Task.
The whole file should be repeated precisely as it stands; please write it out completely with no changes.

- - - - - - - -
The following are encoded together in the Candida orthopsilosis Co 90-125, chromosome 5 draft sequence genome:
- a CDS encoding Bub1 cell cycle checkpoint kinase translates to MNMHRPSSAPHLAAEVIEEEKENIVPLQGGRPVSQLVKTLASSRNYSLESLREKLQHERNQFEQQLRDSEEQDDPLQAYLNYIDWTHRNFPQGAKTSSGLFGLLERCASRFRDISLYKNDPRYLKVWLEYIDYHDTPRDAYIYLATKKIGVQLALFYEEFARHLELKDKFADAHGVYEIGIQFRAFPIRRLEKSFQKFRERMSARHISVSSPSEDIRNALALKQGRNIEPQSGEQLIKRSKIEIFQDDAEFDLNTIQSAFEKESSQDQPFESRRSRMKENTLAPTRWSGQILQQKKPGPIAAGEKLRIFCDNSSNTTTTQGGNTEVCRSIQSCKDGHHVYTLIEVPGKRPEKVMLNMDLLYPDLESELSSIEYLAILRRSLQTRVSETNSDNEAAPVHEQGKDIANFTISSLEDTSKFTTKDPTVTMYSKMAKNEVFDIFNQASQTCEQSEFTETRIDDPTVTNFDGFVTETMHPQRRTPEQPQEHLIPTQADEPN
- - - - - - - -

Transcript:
The following are encoded together in the Candida orthopsilosis Co 90-125, chromosome 5 draft sequence genome:
- a CDS encoding Bub1 cell cycle checkpoint kinase translates to MNMHRPSSAPHLAAEVIEEEKENIVPLQGGRPVSQLVKTLASSRNYSLESLREKLQHERNQFEQQLRDSEEQDDPLQAYLNYIDWTHRNFPQGAKTSSGLFGLLERCASRFRDISLYKNDPRYLKVWLEYIDYHDTPRDAYIYLATKKIGVQLALFYEEFARHLELKDKFADAHGVYEIGIQFRAFPIRRLEKSFQKFRERMSARHISVSSPSEDIRNALALKQGRNIEPQSGEQLIKRSKIEIFQDDAEFDLNTIQSAFEKESSQDQPFESRRSRMKENTLAPTRWSGQILQQKKPGPIAAGEKLRIFCDNSSNTTTTQGGNTEVCRSIQSCKDGHHVYTLIEVPGKRPEKVMLNMDLLYPDLESELSSIEYLAILRRSLQTRVSETNSDNEAAPVHEQGKDIANFTISSLEDTSKFTTKDPTVTMYSKMAKNEVFDIFNQASQTCEQSEFTETRIDDPTVTNFDGFVTETMHPQRRTPEQPQEHLIPTQADEPN